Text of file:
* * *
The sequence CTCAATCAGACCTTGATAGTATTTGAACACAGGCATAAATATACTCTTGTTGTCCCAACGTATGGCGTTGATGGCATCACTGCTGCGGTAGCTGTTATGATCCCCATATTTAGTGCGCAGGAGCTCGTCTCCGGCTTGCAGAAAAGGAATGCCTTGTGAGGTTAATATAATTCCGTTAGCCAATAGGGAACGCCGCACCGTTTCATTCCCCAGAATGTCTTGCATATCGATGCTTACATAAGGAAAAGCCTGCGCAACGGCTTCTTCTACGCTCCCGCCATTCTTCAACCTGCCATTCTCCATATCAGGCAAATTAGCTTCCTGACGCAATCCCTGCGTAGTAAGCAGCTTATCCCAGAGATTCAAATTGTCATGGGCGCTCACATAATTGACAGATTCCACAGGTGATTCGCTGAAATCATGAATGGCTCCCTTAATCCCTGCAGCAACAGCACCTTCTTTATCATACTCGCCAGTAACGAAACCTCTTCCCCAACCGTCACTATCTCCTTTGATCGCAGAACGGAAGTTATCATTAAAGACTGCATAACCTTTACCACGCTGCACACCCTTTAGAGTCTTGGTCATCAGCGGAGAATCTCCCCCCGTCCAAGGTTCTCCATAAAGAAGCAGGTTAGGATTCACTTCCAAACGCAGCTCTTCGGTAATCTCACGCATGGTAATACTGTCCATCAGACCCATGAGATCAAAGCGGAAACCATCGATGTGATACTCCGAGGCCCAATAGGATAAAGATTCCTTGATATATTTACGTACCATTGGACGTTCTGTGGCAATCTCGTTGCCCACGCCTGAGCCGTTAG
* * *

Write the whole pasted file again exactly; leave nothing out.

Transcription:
The sequence CTCAATCAGACCTTGATAGTATTTGAACACAGGCATAAATATACTCTTGTTGTCCCAACGTATGGCGTTGATGGCATCACTGCTGCGGTAGCTGTTATGATCCCCATATTTAGTGCGCAGGAGCTCGTCTCCGGCTTGCAGAAAAGGAATGCCTTGTGAGGTTAATATAATTCCGTTAGCCAATAGGGAACGCCGCACCGTTTCATTCCCCAGAATGTCTTGCATATCGATGCTTACATAAGGAAAAGCCTGCGCAACGGCTTCTTCTACGCTCCCGCCATTCTTCAACCTGCCATTCTCCATATCAGGCAAATTAGCTTCCTGACGCAATCCCTGCGTAGTAAGCAGCTTATCCCAGAGATTCAAATTGTCATGGGCGCTCACATAATTGACAGATTCCACAGGTGATTCGCTGAAATCATGAATGGCTCCCTTAATCCCTGCAGCAACAGCACCTTCTTTATCATACTCGCCAGTAACGAAACCTCTTCCCCAACCGTCACTATCTCCTTTGATCGCAGAACGGAAGTTATCATTAAAGACTGCATAACCTTTACCACGCTGCACACCCTTTAGAGTCTTGGTCATCAGCGGAGAATCTCCCCCCGTCCAAGGTTCTCCATAAAGAAGCAGGTTAGGATTCACTTCCAAACGCAGCTCTTCGGTAATCTCACGCATGGTAATACTGTCCATCAGACCCATGAGATCAAAGCGGAAACCATCGATGTGATACTCCGAGGCCCAATAGGATAAAGATTCCTTGATATATTTACGTACCATTGGACGTTCTGTGGCAATCTCGTTGCCCACGCCTGAGCCGTTAG